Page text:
Spanking as a form of discipline has declined for all income levels since 1998, but it is still implemented by many parents. A research report exploring parenting in the U.S. found that 1 in 6 parents report spanking their children at least some of the time. The report also revealed that African-American parents are more likely to spank their children than are White and Hispanic parents. A survey looking specifically at parents of kids ages 3-4 found that 94% of parents spanked their children in the previous year. In that same survey, 76% of men and 65% of women agreed with the statement that “a child sometimes needs a good hard spanking.” Fifty-two countries, excluding the U.S., have banned spanking. Individual states vary on whether they have restrictions on spanking. The issue of spanking has caused a divide among society and professionals. Some believe that spanking causes long-term harm to children while others see it as a harmless way of correcting a child’s behavior.
Those that believe spanking causes harm point to research that demonstrates the variety of ways that spanking can leave an impact on children. For example, an analysis looking at 20 years of research found that spanking causes cognitive impairments and long-term developmental difficulties. Specifically, the researchers found that harsh spanking may reduce grey matter in the brain and cause increased aggression. Another analysis looking at 50 years of research found that the more children are spanked the more likely they are to disobey their parents and experience cognitive difficulties, aggression, mental health problems, and antisocial behaviors. In addition, the analysis discovered that adults spanked as children were more likely to experience anti-social behaviors and mental health problems, demonstrating the potential for long-lasting effects. These same adults were also more likely to support spanking as a form of discipline for their own children. A study involving children ages 3-7 found that those that received a physical punishment were more likely to support the use of hitting to solve their own problems. Those against spanking argue that not only does it cause harm, but it is also ineffective. Several studies show that spanking is not an effective disciplinary method and actually makes children’s behavior worse.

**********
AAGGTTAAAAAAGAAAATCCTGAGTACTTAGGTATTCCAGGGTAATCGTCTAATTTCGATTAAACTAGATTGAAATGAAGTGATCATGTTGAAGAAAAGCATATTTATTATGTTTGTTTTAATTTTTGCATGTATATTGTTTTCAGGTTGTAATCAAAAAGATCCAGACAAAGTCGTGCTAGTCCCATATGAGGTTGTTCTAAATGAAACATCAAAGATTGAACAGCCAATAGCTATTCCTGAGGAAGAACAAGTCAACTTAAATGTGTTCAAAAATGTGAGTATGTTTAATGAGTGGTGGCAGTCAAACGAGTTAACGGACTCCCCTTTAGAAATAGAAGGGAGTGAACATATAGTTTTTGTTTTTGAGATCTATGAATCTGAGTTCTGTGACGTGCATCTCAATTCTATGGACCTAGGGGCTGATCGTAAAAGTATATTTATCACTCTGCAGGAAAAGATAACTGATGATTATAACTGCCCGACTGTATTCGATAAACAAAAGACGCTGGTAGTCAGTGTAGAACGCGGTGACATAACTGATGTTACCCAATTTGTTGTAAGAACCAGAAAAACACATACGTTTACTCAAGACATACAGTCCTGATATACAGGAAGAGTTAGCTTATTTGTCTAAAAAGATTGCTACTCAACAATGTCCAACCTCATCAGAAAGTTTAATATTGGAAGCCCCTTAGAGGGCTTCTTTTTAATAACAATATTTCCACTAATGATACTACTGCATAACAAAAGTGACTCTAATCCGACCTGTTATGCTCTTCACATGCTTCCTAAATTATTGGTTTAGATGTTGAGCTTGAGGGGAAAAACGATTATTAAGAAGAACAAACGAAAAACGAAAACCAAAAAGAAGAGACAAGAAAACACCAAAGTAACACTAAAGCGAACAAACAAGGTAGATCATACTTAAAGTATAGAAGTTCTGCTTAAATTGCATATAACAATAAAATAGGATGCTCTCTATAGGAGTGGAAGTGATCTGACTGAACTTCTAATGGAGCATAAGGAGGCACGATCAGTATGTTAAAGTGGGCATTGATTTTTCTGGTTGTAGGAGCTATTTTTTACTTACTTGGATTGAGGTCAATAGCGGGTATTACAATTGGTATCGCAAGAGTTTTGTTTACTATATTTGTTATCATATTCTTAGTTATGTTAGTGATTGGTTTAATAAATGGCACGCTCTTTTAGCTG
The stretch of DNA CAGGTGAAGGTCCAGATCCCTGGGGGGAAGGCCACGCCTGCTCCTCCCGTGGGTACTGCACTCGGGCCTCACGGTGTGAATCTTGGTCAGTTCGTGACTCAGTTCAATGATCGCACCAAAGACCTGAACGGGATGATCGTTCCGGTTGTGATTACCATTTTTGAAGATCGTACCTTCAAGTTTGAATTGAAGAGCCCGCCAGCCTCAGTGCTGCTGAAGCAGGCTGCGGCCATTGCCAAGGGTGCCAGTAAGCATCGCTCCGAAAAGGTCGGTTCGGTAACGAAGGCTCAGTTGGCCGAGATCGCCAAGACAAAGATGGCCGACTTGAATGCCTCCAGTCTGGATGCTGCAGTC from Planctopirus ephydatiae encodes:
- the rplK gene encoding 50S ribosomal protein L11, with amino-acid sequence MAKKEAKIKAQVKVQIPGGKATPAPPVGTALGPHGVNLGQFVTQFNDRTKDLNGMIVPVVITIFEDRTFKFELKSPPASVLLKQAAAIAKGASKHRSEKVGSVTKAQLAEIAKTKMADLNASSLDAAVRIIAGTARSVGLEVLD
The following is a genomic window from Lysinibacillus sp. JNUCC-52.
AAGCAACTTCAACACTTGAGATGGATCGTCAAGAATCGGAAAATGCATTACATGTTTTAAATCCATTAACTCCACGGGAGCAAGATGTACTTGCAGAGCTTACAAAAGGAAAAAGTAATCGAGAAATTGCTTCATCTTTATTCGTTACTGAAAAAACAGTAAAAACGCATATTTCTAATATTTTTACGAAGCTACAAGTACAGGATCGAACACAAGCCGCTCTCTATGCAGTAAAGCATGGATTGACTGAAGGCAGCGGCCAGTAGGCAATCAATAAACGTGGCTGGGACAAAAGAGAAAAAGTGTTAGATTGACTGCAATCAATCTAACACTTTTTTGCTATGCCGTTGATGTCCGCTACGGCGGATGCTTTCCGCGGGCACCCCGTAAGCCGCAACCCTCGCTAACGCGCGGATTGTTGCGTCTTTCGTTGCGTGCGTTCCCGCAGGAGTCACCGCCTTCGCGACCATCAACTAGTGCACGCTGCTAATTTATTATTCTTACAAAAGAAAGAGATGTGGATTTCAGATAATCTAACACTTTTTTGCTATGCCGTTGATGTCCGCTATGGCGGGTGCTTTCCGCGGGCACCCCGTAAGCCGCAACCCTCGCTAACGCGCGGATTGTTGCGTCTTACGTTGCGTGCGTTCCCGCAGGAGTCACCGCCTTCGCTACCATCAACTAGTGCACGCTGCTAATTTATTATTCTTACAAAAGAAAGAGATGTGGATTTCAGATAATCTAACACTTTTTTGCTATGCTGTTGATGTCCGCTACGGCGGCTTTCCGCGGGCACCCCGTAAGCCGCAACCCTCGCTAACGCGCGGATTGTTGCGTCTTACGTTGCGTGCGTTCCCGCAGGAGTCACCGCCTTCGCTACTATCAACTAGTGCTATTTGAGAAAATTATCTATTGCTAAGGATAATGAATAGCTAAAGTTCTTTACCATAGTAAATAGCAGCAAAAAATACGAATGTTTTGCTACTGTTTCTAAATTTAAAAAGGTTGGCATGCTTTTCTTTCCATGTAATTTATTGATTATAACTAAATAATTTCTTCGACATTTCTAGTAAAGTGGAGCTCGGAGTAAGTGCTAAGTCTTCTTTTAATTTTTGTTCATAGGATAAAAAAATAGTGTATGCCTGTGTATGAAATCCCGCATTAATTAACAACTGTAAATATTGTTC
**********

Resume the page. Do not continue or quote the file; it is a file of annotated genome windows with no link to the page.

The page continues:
Supporters argue that spanking is harmless if done right. Some professionals say that spanking should only be used with young preschool-aged children that cannot understand reasoning techniques and should only be used for “willful disobedience or defiance of authority.” In addition, the child should receive a clear warning that their behavior may call for a spanking. Spanking should never be done in a way that could cause physical harm and should take place in a private place and be administered in a calm manner. One study found that conditional spanking, defined as “two open-hand swats to the buttocks when a parent is not angrily out of control…used when a child responds defiantly to milder disciplinary tactics such as time-out” is effective. The results of this study showed that conditional spanking had outcomes that were better than or equal to the other disciplinary methods tested. In regards to the potential harm caused by spanking, another study looked at adolescents from families that used occasional spanking and found that there was no evidence of the spanking from childhood causing harm to the their social or emotional development.
Does spanking do more harm than good? Should the U.S. follow other countries and ban spanking? Or is spanking harmless and effective when used under certain guidelines? What do you think?